These structural factors, however, only partly explain strategic choices, as shifts in strategies by all three local groups suggest. Using the typology of strategic choices open to local elites outlined above, Misrata’s elite set out with a strategy of the first type (dominant alliance), but shifted to a strategy of the second type (veto power) when the balance of forces in government institutions changed.
Bani Walid’s counter-revolutionary elite initially opted for a strategy of the second type (veto power), but was shattered by the backlash this triggered and thereafter vanished as a strategic player in the national arena.
Bani Walid’s revolutionaries sought to join a dominant alliance to expand their local influence, but given the central government’s weakness, they had limited success with this strategy. After a period of remaining focused on the local level, parts of Tobruk’s elite experimented with a strategy of the second type, pushing for autonomy, but joined a potentially dominant coalition when this strategy failed and proved locally divisive.
These shifts were partly reactions to the moves of other groups, rival and allied, but they were also driven by local reactions to the strategies adopted by dominant local players. A credible claim to speak for their communities was local elites’ most valuable symbolic resource. Local elites’ strategies at the national level in part aimed at strengthening their credibility as representatives of their communities and shaping local opinion.
In all three cities, local elites mobilized demonstrations to show that their positions enjoyed broad support while also discouraging or repressing alternative views. Elites in Misrata and Bani Walid pursued confrontational strategies at the national level to cement their position at the local level, thus forcing local actors to choose between supporting their town’s leaders or being stigmatized as traitors.
In Bani Walid, this strategy backfired because of the town’s military weakness. In contrast, Misrata’s hardliners pursued this strategy ever more radically after the first signs of local opposition became apparent.
In late 2013 and early 2014, Misrata’s national role caused local quarrels, weakening the ability of leading figures to speak for the city. When its leaders called for the defence of the revolution, however, local interests closed ranks, at least in public.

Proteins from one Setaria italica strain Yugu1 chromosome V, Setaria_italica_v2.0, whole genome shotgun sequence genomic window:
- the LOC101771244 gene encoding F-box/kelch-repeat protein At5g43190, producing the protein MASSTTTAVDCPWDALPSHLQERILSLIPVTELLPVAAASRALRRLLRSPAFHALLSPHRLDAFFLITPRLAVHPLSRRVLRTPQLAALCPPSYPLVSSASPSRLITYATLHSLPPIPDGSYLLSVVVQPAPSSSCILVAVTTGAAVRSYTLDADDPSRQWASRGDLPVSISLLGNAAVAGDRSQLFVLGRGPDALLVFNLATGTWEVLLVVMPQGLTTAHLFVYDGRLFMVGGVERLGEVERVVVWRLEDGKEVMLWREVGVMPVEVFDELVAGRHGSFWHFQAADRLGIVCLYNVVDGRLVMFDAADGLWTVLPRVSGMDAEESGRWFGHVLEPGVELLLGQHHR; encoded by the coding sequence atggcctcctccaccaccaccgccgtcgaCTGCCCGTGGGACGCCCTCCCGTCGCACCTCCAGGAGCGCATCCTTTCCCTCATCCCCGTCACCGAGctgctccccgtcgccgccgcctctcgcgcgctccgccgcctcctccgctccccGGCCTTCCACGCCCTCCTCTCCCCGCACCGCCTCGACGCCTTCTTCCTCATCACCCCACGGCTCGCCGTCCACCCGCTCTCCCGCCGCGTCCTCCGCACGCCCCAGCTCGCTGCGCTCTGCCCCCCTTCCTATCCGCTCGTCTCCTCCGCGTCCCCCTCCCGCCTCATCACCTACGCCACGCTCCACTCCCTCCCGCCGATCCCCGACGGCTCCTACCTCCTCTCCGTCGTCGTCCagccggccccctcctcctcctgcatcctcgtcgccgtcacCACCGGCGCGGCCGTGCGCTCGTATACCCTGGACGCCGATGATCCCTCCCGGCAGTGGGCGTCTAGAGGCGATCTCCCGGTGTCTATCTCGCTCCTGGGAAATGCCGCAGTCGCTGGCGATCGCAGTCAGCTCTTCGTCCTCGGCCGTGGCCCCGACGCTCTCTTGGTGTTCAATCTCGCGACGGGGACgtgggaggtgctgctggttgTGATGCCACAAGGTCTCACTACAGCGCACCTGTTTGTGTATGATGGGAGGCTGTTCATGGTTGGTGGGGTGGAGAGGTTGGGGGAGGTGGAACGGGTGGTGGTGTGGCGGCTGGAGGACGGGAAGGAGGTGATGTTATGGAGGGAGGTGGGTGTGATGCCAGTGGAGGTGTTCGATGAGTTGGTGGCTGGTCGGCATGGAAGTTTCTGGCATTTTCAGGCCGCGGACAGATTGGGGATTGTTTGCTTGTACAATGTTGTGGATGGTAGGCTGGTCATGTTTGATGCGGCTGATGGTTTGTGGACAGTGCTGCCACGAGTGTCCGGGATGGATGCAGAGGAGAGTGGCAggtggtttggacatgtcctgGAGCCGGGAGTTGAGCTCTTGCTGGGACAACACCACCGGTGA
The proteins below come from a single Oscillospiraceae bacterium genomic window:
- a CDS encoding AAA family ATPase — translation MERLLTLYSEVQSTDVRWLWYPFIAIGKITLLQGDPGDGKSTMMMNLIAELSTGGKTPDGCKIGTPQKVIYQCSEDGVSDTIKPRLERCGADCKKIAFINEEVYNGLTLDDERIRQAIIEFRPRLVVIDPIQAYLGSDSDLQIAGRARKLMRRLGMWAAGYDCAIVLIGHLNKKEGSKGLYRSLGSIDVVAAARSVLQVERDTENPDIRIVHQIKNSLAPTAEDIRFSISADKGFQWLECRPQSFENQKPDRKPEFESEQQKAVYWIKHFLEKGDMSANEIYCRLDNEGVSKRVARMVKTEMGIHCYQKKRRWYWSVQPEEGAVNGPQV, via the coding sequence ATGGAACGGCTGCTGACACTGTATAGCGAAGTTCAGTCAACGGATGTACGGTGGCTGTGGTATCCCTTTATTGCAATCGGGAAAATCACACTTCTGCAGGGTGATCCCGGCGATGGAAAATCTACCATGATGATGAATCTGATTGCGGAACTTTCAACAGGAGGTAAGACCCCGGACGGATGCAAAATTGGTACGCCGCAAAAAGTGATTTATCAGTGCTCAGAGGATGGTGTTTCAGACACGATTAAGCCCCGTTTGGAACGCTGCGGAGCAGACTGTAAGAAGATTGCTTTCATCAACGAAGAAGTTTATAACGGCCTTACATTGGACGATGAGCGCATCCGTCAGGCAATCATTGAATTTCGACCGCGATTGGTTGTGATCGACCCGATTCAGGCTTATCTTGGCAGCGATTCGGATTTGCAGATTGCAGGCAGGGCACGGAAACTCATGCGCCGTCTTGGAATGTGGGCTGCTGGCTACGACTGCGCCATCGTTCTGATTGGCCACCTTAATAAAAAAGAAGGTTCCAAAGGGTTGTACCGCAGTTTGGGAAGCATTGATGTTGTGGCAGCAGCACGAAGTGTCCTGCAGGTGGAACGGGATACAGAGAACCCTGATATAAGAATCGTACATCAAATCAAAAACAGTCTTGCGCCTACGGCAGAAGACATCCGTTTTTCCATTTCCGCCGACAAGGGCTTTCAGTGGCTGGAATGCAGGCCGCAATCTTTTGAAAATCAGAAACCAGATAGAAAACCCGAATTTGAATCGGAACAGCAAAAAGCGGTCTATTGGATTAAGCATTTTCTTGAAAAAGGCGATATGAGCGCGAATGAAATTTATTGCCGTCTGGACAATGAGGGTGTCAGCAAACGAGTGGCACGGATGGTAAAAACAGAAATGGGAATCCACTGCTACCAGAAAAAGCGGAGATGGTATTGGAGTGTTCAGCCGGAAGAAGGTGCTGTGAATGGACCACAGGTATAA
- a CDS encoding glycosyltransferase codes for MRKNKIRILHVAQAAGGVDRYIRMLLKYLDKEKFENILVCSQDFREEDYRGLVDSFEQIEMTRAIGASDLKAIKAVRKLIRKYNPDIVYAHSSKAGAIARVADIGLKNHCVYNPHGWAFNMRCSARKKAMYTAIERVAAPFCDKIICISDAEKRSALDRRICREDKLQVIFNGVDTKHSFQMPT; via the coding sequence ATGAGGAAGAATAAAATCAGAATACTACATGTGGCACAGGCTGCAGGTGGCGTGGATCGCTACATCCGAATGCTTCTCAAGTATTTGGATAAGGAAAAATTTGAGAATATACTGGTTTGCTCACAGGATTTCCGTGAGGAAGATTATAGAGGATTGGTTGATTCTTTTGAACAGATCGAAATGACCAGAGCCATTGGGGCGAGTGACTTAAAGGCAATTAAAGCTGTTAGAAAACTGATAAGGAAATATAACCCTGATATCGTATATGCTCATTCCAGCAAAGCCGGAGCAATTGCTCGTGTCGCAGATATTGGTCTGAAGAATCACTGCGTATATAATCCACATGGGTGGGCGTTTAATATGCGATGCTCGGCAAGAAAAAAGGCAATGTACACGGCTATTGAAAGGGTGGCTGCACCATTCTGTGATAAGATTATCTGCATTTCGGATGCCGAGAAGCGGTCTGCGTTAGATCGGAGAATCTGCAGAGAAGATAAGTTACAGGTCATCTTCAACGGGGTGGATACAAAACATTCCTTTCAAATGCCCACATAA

In Tobruk, one elite faction’s attempt to extort the central government also provoked local divisions. Local unity in backing an alliance of conservative elites from May 2014 onwards could be attributed to the ambiguous goals of that alliance, which claimed control over national institutions but also served the interests of the autonomy movement.
The hypothesis emerging from these observations is that alliance building by Libya’s local elites inevitably provoked local divisions. This was not simply because of the impact on local politics of the increased influence that came with local actors’ participation in larger alliances.
It was also due to the necessity that such alliances be based on a supra-local political project – such as regional autonomy, revolutionary purges or an Islamic state – that would necessarily provoke local dissent.
Forming larger political alliances put local unity at risk, threatening the credibility of local elites as representatives of their constituencies – their key symbolic resource – and, ultimately, their control over local territory.
In other words, building alliances at the national level posed a strategic dilemma for Libya’s local elites. This dilemma helps explain why, three years after the demise of the Qadhafi regime, cohesive national political forces had yet to emerge.
Wolfram Lacher is Senior Associate at the German Institute for International and Security Affairs (SWP). His research focuses on conflict dynamics in Libya and the Sahel region, and relies on frequent fieldwork.